Even before Kerry and Lavrov meet, the American media and political establishment are branding the Russian plan as a delaying tactic fraught with flaws. US State Department spokeswoman Jen Psaki attacked the Russian proposal as lacking in detail, saying it had only so far “put forward ideas.” White House spokesman Jay Carney put the onus on Moscow to make the plan work, declaring that Russia’s “prestige” was now on the line.
The New York Times published a lengthy article emphasising the difficulties when “the chemical weapons complex of the fractured state includes factories, bunkers, storage depots and thousands of munitions” are “spread far and wide.” The article cited a senior administration official as saying that securing chemical arms in a war zone was “just the first nightmare of making this [plan] work.”
Senator John McCain, one of the most aggressive proponents of military action for regime change in Syria, declared: “I’m worried that we have a game of rope-a-dope for a while, and the slaughter goes on. We should have a very, very, very short period of consideration for this initiative.” In other comments, he pointed to the Obama administration’s own strategy, saying: “I believe that there is a possibility that this fails and we reveal the Russian initiative for what I think it is: It’s a stalling tactic.”
In reality, the Obama administration seized the Russian proposal right at the point where it appeared that its own resolution seeking Congressional approval for war on Syria was uncertain to pass. As in the case of the British parliament, American lawmakers confront overwhelming popular opposition to US attacks on Syria.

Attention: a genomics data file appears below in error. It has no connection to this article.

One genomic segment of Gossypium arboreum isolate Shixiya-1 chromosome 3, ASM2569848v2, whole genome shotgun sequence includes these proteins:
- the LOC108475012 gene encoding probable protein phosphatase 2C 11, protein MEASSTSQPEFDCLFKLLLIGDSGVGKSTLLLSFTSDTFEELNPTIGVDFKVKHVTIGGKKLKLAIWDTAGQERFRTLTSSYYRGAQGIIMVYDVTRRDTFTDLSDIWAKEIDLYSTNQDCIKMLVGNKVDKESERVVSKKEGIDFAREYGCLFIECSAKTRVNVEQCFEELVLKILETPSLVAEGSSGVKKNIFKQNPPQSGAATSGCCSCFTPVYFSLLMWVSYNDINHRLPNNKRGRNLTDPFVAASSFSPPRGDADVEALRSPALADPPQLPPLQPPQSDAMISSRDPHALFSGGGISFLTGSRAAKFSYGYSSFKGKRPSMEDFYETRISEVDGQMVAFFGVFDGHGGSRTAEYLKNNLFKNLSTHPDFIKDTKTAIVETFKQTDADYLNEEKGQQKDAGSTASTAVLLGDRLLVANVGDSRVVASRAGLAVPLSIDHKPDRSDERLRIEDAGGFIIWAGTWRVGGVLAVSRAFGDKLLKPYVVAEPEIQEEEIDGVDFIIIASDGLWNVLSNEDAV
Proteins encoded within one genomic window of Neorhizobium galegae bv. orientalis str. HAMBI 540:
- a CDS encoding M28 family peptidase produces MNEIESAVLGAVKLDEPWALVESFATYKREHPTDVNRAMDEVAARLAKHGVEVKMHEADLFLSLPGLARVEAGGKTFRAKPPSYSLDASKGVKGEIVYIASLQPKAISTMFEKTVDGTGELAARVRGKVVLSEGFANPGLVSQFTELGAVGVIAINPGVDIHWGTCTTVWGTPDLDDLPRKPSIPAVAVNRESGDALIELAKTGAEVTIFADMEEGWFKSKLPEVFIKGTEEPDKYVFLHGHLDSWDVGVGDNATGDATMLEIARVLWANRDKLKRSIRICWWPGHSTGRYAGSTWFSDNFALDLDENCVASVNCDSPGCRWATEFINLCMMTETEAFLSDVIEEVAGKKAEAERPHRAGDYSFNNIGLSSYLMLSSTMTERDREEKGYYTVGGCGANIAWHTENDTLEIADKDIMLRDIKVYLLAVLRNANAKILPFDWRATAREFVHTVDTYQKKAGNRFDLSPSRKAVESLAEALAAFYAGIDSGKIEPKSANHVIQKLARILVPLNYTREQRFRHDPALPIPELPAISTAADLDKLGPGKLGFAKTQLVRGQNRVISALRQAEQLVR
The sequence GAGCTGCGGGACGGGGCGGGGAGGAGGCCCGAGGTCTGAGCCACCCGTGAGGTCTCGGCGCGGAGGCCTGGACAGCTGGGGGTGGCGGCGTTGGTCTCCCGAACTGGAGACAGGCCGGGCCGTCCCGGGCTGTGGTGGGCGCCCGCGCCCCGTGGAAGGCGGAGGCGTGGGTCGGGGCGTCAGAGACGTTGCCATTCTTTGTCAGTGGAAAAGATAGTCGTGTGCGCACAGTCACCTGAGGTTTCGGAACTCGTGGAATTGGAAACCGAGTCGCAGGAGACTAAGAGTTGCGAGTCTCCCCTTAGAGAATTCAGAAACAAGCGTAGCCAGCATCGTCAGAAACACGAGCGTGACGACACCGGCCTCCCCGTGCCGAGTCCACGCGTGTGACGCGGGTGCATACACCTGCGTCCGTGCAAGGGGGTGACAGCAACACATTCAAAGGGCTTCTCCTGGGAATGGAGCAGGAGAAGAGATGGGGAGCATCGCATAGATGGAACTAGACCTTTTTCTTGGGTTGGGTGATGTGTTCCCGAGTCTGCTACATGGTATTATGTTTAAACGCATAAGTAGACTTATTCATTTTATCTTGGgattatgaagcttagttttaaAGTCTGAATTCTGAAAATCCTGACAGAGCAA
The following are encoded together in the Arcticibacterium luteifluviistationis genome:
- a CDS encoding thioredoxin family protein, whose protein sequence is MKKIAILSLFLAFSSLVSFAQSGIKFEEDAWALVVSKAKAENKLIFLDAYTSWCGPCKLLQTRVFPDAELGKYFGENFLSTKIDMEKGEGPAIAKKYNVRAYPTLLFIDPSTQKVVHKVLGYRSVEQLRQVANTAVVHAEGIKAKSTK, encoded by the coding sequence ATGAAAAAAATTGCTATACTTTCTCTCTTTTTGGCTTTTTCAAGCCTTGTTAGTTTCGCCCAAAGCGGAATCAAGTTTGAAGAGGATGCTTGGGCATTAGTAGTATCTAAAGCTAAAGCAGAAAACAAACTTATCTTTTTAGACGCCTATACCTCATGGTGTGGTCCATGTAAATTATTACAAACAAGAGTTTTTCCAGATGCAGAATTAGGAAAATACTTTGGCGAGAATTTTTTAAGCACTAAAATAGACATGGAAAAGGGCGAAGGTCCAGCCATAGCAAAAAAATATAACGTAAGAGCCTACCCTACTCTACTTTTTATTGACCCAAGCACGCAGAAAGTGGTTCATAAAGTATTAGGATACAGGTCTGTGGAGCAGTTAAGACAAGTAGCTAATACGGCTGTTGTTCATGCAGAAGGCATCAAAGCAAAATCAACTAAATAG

A decade after the US-led invasion of Iraq, there is widespread popular disbelief in the lies about the Syrian regime’s use of chemical weapons and that any US military action would be “limited, targeted and proportionate.” Moreover evidence continues to mount about the reactionary character of the US-backed opposition forces that are waging a ground war to oust the Assad regime.
The sectarian character of civil war has been underscored in recent days by the attacks on Syrian Christians in the town of Maaloula by the Sunni Islamist Al Nusra militia.
A CBS News article noted: “Obama has spoken lately of war weariness. Americans are not weary. They are exhausted, terrified and besieged. After a week of constant administration lobby, public opposition to war in Syria hardened. Phone calls and emails to House and Senate offices are not running 10-to-1 against missile strikes. They are not running 20-to-1. In some cases, they are running 1,500-to-1 or 4,000-to-1 against military action.”
Despite such overwhelming popular opposition, working people can place no confidence in UN talks or a US Congress vote to halt the Obama administration’s drive to war against Syria. Its plans to oust the Assad regime are driven not by concerns about Syrian chemical weapons, but by US imperialism’s determination to ensure its domination over the Middle East and its crucial energy supplies.